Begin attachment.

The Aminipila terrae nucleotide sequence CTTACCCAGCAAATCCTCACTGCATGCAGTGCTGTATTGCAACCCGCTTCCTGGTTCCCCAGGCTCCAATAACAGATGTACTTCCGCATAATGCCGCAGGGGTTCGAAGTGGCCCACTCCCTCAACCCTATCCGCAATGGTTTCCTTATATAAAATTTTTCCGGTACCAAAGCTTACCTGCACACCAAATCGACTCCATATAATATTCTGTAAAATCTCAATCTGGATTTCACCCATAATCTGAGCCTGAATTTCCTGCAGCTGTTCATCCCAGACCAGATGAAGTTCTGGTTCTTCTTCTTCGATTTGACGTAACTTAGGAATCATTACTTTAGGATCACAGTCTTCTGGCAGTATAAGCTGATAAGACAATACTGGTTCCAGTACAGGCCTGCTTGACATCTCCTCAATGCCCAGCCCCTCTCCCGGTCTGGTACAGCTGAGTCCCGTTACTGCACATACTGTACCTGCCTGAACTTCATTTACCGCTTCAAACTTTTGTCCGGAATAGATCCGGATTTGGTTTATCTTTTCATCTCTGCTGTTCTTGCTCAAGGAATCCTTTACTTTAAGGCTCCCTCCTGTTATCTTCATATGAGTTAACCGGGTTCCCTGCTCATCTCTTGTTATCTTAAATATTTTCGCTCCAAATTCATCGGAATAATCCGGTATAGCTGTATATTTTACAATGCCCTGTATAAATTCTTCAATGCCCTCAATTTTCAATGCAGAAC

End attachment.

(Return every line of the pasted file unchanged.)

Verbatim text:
The Aminipila terrae nucleotide sequence CTTACCCAGCAAATCCTCACTGCATGCAGTGCTGTATTGCAACCCGCTTCCTGGTTCCCCAGGCTCCAATAACAGATGTACTTCCGCATAATGCCGCAGGGGTTCGAAGTGGCCCACTCCCTCAACCCTATCCGCAATGGTTTCCTTATATAAAATTTTTCCGGTACCAAAGCTTACCTGCACACCAAATCGACTCCATATAATATTCTGTAAAATCTCAATCTGGATTTCACCCATAATCTGAGCCTGAATTTCCTGCAGCTGTTCATCCCAGACCAGATGAAGTTCTGGTTCTTCTTCTTCGATTTGACGTAACTTAGGAATCATTACTTTAGGATCACAGTCTTCTGGCAGTATAAGCTGATAAGACAATACTGGTTCCAGTACAGGCCTGCTTGACATCTCCTCAATGCCCAGCCCCTCTCCCGGTCTGGTACAGCTGAGTCCCGTTACTGCACATACTGTACCTGCCTGAACTTCATTTACCGCTTCAAACTTTTGTCCGGAATAGATCCGGATTTGGTTTATCTTTTCATCTCTGCTGTTCTTGCTCAAGGAATCCTTTACTTTAAGGCTCCCTCCTGTTATCTTCATATGAGTTAACCGGGTTCCCTGCTCATCTCTTGTTATCTTAAATATTTTCGCTCCAAATTCATCGGAATAATCCGGTATAGCTGTATATTTTACAATGCCCTGTATAAATTCTTCAATGCCCTCAATTTTCAATGCAGAAC